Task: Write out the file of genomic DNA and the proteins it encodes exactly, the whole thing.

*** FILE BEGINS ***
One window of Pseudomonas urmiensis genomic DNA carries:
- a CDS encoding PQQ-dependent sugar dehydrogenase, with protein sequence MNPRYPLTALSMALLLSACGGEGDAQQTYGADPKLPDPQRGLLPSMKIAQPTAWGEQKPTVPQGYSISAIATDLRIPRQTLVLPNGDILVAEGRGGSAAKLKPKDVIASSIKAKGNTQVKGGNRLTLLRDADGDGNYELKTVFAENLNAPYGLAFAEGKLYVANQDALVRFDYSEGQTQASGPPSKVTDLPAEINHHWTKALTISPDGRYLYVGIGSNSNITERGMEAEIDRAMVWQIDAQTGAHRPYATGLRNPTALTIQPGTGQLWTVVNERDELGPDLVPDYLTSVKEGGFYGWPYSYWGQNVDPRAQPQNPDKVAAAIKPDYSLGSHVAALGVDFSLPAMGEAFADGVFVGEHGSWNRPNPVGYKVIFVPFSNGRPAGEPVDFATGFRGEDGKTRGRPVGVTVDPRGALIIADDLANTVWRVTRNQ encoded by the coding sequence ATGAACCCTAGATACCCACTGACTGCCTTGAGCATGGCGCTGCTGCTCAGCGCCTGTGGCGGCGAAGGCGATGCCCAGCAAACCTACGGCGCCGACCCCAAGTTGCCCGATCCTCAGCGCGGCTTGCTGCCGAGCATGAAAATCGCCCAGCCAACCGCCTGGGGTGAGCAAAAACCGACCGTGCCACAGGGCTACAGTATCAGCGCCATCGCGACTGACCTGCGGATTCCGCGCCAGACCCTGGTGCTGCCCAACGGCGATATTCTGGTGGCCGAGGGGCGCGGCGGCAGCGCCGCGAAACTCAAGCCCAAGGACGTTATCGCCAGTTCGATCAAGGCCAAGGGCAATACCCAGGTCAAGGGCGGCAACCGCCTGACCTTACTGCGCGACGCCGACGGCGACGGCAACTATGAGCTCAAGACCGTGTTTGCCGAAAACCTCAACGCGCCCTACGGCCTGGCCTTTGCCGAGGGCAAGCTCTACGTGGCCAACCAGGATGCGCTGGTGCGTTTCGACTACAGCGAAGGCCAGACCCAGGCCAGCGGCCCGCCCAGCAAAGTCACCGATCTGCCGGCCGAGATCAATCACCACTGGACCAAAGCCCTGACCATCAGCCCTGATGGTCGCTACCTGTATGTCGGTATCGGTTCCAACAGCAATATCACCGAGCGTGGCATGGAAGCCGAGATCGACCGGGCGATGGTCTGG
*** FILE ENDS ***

One window of Pseudomonas urmiensis genomic DNA carries:
- a CDS encoding PQQ-dependent sugar dehydrogenase, with protein sequence MNPRYPLTALSMALLLSACGGEGDAQQTYGADPKLPDPQRGLLPSMKIAQPTAWGEQKPTVPQGYSISAIATDLRIPRQTLVLPNGDILVAEGRGGSAAKLKPKDVIASSIKAKGNTQVKGGNRLTLLRDADGDGNYELKTVFAENLNAPYGLAFAEGKLYVANQDALVRFDYSEGQTQASGPPSKVTDLPAEINHHWTKALTISPDGRYLYVGIGSNSNITERGMEAEIDRAMVWQIDAQTGAHRPYATGLRNPTALTIQPGTGQLWTVVNERDELGPDLVPDYLTSVKEGGFYGWPYSYWGQNVDPRAQPQNPDKVAAAIKPDYSLGSHVAALGVDFSLPAMGEAFADGVFVGEHGSWNRPNPVGYKVIFVPFSNGRPAGEPVDFATGFRGEDGKTRGRPVGVTVDPRGALIIADDLANTVWRVTRNQ encoded by the coding sequence ATGAACCCTAGATACCCACTGACTGCCTTGAGCATGGCGCTGCTGCTCAGCGCCTGTGGCGGCGAAGGCGATGCCCAGCAAACCTACGGCGCCGACCCCAAGTTGCCCGATCCTCAGCGCGGCTTGCTGCCGAGCATGAAAATCGCCCAGCCAACCGCCTGGGGTGAGCAAAAACCGACCGTGCCACAGGGCTACAGTATCAGCGCCATCGCGACTGACCTGCGGATTCCGCGCCAGACCCTGGTGCTGCCCAACGGCGATATTCTGGTGGCCGAGGGGCGCGGCGGCAGCGCCGCGAAACTCAAGCCCAAGGACGTTATCGCCAGTTCGATCAAGGCCAAGGGCAATACCCAGGTCAAGGGCGGCAACCGCCTGACCTTACTGCGCGACGCCGACGGCGACGGCAACTATGAGCTCAAGACCGTGTTTGCCGAAAACCTCAACGCGCCCTACGGCCTGGCCTTTGCCGAGGGCAAGCTCTACGTGGCCAACCAGGATGCGCTGGTGCGTTTCGACTACAGCGAAGGCCAGACCCAGGCCAGCGGCCCGCCCAGCAAAGTCACCGATCTGCCGGCCGAGATCAATCACCACTGGACCAAAGCCCTGACCATCAGCCCTGATGGTCGCTACCTGTATGTCGGTATCGGTTCCAACAGCAATATCACCGAGCGTGGCATGGAAGCCGAGATCGACCGGGCGATGGTCTGG